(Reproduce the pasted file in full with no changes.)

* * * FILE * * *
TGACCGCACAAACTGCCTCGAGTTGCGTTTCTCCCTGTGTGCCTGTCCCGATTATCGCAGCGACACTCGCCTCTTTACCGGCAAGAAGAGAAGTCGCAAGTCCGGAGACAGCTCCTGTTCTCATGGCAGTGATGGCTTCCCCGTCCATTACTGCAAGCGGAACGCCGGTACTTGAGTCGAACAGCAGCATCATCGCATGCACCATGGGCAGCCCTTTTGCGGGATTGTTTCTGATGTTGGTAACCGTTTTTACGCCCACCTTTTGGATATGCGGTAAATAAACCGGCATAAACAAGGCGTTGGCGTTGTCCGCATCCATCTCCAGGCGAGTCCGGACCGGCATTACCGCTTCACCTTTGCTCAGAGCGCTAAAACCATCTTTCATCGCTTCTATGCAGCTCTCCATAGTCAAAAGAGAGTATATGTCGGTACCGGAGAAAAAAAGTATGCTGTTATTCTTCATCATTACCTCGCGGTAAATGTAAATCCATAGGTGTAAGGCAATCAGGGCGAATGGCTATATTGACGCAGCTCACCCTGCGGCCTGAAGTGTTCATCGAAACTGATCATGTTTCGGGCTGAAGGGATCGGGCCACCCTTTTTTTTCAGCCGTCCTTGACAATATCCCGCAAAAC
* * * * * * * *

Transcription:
TGACCGCACAAACTGCCTCGAGTTGCGTTTCTCCCTGTGTGCCTGTCCCGATTATCGCAGCGACACTCGCCTCTTTACCGGCAAGAAGAGAAGTCGCAAGTCCGGAGACAGCTCCTGTTCTCATGGCAGTGATGGCTTCCCCGTCCATTACTGCAAGCGGAACGCCGGTACTTGAGTCGAACAGCAGCATCATCGCATGCACCATGGGCAGCCCTTTTGCGGGATTGTTTCTGATGTTGGTAACCGTTTTTACGCCCACCTTTTGGATATGCGGTAAATAAACCGGCATAAACAAGGCGTTGGCGTTGTCCGCATCCATCTCCAGGCGAGTCCGGACCGGCATTACCGCTTCACCTTTGCTCAGAGCGCTAAAACCATCTTTCATCGCTTCTATGCAGCTCTCCATAGTCAAAAGAGAGTATATGTCGGTACCGGAGAAAAAAAGTATGCTGTTATTCTTCATCATTACCTCGCGGTAAATGTAAATCCATAGGTGTAAGGCAATCAGGGCGAATGGCTATATTGACGCAGCTCACCCTGCGGCCTGAAGTGTTCATCGAAACTGATCATGTTTCGGGCTGAAGGGATCGGGCCACCCTTTTTTTTCAGCCGTCCTTGACAATATCCCGCAAAAC